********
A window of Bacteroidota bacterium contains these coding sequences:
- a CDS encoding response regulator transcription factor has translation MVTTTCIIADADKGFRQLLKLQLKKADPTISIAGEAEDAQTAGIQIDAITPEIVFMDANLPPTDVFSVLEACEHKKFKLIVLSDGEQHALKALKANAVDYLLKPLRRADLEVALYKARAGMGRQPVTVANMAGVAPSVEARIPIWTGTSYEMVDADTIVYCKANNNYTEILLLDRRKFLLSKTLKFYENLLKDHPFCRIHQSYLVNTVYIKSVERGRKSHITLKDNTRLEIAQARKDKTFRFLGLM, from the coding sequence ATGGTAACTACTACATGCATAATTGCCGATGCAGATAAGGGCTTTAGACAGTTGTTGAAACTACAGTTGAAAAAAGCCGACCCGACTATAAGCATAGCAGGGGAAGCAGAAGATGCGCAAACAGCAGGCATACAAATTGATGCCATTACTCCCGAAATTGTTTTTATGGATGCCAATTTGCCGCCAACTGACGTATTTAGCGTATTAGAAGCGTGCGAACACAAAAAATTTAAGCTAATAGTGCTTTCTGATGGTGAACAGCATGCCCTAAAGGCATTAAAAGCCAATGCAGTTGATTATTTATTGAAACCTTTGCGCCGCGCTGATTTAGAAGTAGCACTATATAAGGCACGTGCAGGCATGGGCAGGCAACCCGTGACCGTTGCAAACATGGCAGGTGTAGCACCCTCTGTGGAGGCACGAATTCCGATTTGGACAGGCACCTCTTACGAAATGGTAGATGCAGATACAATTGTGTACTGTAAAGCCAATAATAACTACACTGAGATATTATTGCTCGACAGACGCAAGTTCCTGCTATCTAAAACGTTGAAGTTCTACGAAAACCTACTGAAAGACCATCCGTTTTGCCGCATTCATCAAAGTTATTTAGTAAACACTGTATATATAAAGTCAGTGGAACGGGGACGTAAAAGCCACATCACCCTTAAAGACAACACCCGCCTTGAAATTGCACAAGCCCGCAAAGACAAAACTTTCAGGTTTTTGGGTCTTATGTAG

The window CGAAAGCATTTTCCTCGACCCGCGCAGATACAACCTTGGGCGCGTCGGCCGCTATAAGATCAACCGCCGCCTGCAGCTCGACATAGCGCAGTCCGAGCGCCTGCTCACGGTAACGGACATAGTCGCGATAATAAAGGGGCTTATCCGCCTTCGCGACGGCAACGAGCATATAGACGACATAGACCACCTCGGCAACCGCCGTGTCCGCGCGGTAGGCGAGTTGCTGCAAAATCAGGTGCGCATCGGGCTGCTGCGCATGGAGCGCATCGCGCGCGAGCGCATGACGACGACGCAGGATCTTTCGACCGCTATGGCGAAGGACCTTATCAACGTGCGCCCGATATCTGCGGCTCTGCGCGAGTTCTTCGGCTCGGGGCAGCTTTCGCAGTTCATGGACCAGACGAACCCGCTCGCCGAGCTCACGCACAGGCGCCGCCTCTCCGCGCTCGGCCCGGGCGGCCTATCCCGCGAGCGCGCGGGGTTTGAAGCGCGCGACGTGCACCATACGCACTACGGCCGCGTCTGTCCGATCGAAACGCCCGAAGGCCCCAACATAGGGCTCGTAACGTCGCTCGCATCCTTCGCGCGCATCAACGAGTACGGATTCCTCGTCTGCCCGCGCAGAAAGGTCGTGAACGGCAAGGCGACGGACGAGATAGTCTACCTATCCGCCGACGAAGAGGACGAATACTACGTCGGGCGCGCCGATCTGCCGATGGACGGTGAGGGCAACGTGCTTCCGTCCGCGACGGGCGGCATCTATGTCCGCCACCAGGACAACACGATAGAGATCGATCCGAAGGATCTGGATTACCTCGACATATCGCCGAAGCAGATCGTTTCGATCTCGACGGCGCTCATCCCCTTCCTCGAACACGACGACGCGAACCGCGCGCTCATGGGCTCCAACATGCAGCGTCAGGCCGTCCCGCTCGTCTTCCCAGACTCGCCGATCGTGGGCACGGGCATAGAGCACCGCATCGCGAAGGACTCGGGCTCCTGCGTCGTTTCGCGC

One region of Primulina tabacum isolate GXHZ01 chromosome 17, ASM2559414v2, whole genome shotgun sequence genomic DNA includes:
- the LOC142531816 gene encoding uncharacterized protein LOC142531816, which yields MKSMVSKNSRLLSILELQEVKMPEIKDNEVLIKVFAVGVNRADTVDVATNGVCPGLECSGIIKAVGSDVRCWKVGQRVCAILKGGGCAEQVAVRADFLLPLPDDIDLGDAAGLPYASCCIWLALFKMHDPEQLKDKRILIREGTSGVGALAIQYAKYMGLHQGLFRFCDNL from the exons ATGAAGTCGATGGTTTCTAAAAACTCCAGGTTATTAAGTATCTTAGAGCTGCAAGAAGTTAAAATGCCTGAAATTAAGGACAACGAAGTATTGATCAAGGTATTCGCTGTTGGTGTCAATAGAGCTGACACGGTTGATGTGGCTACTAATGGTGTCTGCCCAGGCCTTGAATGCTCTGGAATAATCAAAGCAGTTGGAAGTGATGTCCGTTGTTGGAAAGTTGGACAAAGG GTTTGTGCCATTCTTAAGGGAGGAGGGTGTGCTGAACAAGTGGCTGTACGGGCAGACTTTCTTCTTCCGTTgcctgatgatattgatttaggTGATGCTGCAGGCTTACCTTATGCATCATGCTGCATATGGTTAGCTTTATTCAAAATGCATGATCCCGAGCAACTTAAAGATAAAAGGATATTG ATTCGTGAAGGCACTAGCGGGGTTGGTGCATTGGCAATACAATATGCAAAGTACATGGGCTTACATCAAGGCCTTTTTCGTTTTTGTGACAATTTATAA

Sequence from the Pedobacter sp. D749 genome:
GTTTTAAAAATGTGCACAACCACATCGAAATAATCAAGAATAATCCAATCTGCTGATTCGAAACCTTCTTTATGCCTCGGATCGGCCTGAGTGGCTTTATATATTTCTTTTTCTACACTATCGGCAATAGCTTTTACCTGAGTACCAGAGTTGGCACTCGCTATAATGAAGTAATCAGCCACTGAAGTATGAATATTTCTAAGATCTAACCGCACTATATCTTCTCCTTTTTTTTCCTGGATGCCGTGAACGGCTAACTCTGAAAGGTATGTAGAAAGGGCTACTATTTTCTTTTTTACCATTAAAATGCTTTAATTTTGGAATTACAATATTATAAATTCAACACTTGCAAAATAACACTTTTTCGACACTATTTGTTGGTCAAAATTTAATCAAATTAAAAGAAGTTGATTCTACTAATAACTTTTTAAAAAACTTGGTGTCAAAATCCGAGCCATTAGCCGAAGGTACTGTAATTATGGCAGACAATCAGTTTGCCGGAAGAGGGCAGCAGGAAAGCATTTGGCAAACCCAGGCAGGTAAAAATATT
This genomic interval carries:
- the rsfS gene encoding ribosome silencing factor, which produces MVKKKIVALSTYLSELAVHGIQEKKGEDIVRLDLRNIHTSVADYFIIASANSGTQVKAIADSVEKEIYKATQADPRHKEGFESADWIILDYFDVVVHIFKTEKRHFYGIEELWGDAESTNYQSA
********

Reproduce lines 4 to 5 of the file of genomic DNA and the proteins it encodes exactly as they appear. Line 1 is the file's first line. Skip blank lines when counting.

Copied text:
One region of Primulina tabacum isolate GXHZ01 chromosome 17, ASM2559414v2, whole genome shotgun sequence genomic DNA includes:
- the LOC142531816 gene encoding uncharacterized protein LOC142531816, which yields MKSMVSKNSRLLSILELQEVKMPEIKDNEVLIKVFAVGVNRADTVDVATNGVCPGLECSGIIKAVGSDVRCWKVGQRVCAILKGGGCAEQVAVRADFLLPLPDDIDLGDAAGLPYASCCIWLALFKMHDPEQLKDKRILIREGTSGVGALAIQYAKYMGLHQGLFRFCDNL from the exons ATGAAGTCGATGGTTTCTAAAAACTCCAGGTTATTAAGTATCTTAGAGCTGCAAGAAGTTAAAATGCCTGAAATTAAGGACAACGAAGTATTGATCAAGGTATTCGCTGTTGGTGTCAATAGAGCTGACACGGTTGATGTGGCTACTAATGGTGTCTGCCCAGGCCTTGAATGCTCTGGAATAATCAAAGCAGTTGGAAGTGATGTCCGTTGTTGGAAAGTTGGACAAAGG GTTTGTGCCATTCTTAAGGGAGGAGGGTGTGCTGAACAAGTGGCTGTACGGGCAGACTTTCTTCTTCCGTTgcctgatgatattgatttaggTGATGCTGCAGGCTTACCTTATGCATCATGCTGCATATGGTTAGCTTTATTCAAAATGCATGATCCCGAGCAACTTAAAGATAAAAGGATATTG ATTCGTGAAGGCACTAGCGGGGTTGGTGCATTGGCAATACAATATGCAAAGTACATGGGCTTACATCAAGGCCTTTTTCGTTTTTGTGACAATTTATAA